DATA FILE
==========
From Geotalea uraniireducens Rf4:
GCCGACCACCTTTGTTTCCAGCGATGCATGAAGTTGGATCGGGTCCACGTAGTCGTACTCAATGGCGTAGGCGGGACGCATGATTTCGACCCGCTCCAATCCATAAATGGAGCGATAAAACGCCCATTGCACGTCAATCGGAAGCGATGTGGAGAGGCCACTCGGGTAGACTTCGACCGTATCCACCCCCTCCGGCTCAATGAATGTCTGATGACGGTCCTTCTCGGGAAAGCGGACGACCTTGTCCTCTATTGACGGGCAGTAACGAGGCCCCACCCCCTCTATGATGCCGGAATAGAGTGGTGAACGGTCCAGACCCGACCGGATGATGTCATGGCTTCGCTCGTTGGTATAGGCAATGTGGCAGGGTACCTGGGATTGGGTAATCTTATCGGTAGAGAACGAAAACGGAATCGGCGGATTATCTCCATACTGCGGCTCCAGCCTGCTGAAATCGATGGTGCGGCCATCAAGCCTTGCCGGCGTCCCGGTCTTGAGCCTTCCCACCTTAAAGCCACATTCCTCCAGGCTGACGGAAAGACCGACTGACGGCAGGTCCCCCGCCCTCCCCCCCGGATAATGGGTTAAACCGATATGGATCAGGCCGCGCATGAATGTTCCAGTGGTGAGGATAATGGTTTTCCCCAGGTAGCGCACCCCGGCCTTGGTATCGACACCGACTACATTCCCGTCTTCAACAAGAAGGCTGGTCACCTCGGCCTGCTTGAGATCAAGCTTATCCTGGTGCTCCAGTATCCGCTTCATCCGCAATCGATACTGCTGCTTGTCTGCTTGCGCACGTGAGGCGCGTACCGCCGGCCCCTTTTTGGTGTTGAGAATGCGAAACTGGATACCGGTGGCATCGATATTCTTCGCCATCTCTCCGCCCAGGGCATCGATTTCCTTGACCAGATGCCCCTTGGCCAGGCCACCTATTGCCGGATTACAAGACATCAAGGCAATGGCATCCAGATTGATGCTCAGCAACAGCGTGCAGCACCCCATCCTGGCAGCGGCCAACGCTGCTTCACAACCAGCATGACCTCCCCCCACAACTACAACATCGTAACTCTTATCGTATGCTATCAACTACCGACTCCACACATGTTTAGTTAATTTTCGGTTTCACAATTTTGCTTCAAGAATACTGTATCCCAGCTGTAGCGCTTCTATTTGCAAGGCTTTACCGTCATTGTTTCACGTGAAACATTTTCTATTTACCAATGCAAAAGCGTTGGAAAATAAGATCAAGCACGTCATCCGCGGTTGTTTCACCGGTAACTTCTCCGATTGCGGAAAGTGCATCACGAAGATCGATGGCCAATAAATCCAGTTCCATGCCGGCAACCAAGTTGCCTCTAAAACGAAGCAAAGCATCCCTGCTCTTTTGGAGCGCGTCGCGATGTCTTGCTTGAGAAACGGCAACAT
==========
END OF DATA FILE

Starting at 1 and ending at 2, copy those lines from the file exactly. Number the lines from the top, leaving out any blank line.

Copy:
From Geotalea uraniireducens Rf4:
GCCGACCACCTTTGTTTCCAGCGATGCATGAAGTTGGATCGGGTCCACGTAGTCGTACTCAATGGCGTAGGCGGGACGCATGATTTCGACCCGCTCCAATCCATAAATGGAGCGATAAAACGCCCATTGCACGTCAATCGGAAGCGATGTGGAGAGGCCACTCGGGTAGACTTCGACCGTATCCACCCCCTCCGGCTCAATGAATGTCTGATGACGGTCCTTCTCGGGAAAGCGGACGACCTTGTCCTCTATTGACGGGCAGTAACGAGGCCCCACCCCCTCTATGATGCCGGAATAGAGTGGTGAACGGTCCAGACCCGACCGGATGATGTCATGGCTTCGCTCGTTGGTATAGGCAATGTGGCAGGGTACCTGGGATTGGGTAATCTTATCGGTAGAGAACGAAAACGGAATCGGCGGATTATCTCCATACTGCGGCTCCAGCCTGCTGAAATCGATGGTGCGGCCATCAAGCCTTGCCGGCGTCCCGGTCTTGAGCCTTCCCACCTTAAAGCCACATTCCTCCAGGCTGACGGAAAGACCGACTGACGGCAGGTCCCCCGCCCTCCCCCCCGGATAATGGGTTAAACCGATATGGATCAGGCCGCGCATGAATGTTCCAGTGGTGAGGATAATGGTTTTCCCCAGGTAGCGCACCCCGGCCTTGGTATCGACACCGACTACATTCCCGTCTTCAACAAGAAGGCTGGTCACCTCGGCCTGCTTGAGATCAAGCTTATCCTGGTGCTCCAGTATCCGCTTCATCCGCAATCGATACTGCTGCTTGTCTGCTTGCGCACGTGAGGCGCGTACCGCCGGCCCCTTTTTGGTGTTGAGAATGCGAAACTGGATACCGGTGGCATCGATATTCTTCGCCATCTCTCCGCCCAGGGCATCGATTTCCTTGACCAGATGCCCCTTGGCCAGGCCACCTATTGCCGGATTACAAGACATCAAGGCAATGGCATCCAGATTGATGCTCAGCAACAGCGTGCAGCACCCCATCCTGGCAGCGGCCAACGCTGCTTCACAACCAGCATGACCTCCCCCCACAACTACAACATCGTAACTCTTATCGTATGCTATCAACTACCGACTCCACACATGTTTAGTTAATTTTCGGTTTCACAATTTTGCTTCAAGAATACTGTATCCCAGCTGTAGCGCTTCTATTTGCAAGGCTTTACCGTCATTGTTTCACGTGAAACATTTTCTATTTACCAATGCAAAAGCGTTGGAAAATAAGATCAAGCACGTCATCCGCGGTTGTTTCACCGGTAACTTCTCCGATTGCGGAAAGTGCATCACGAAGATCGATGGCCAATAAATCCAGTTCCATGCCGGCAACCAAGTTGCCTCTAAAACGAAGCAAAGCATCCCTGCTCTTTTGGAGCGCGTCGCGATGTCTTGCTTGAGAAACGGCAACAT